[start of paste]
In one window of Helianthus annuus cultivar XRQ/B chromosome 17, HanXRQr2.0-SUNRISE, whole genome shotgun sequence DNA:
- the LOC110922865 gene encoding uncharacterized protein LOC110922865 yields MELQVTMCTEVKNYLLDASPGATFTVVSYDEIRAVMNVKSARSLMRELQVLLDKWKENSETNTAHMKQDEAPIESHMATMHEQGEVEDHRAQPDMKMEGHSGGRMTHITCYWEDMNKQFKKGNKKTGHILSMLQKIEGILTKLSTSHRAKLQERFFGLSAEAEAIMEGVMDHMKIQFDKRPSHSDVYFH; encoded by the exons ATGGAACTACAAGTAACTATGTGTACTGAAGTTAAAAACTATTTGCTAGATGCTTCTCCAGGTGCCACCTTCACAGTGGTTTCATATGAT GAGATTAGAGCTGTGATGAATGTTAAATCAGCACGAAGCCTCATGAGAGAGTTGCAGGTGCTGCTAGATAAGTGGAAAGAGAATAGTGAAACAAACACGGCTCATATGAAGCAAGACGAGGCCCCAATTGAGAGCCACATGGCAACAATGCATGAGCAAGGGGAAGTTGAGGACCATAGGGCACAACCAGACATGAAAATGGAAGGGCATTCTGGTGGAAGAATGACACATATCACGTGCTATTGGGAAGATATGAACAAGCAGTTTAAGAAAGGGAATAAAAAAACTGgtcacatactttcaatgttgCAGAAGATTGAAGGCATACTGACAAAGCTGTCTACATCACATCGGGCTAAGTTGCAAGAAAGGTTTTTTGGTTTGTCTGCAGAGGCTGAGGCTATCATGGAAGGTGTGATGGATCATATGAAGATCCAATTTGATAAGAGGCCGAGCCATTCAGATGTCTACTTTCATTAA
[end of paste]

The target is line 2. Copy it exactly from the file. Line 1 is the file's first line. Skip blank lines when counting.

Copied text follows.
- the LOC110922865 gene encoding uncharacterized protein LOC110922865 yields MELQVTMCTEVKNYLLDASPGATFTVVSYDEIRAVMNVKSARSLMRELQVLLDKWKENSETNTAHMKQDEAPIESHMATMHEQGEVEDHRAQPDMKMEGHSGGRMTHITCYWEDMNKQFKKGNKKTGHILSMLQKIEGILTKLSTSHRAKLQERFFGLSAEAEAIMEGVMDHMKIQFDKRPSHSDVYFH; encoded by the exons ATGGAACTACAAGTAACTATGTGTACTGAAGTTAAAAACTATTTGCTAGATGCTTCTCCAGGTGCCACCTTCACAGTGGTTTCATATGAT GAGATTAGAGCTGTGATGAATGTTAAATCAGCACGAAGCCTCATGAGAGAGTTGCAGGTGCTGCTAGATAAGTGGAAAGAGAATAGTGAAACAAACACGGCTCATATGAAGCAAGACGAGGCCCCAATTGAGAGCCACATGGCAACAATGCATGAGCAAGGGGAAGTTGAGGACCATAGGGCACAACCAGACATGAAAATGGAAGGGCATTCTGGTGGAAGAATGACACATATCACGTGCTATTGGGAAGATATGAACAAGCAGTTTAAGAAAGGGAATAAAAAAACTGgtcacatactttcaatgttgCAGAAGATTGAAGGCATACTGACAAAGCTGTCTACATCACATCGGGCTAAGTTGCAAGAAAGGTTTTTTGGTTTGTCTGCAGAGGCTGAGGCTATCATGGAAGGTGTGATGGATCATATGAAGATCCAATTTGATAAGAGGCCGAGCCATTCAGATGTCTACTTTCATTAA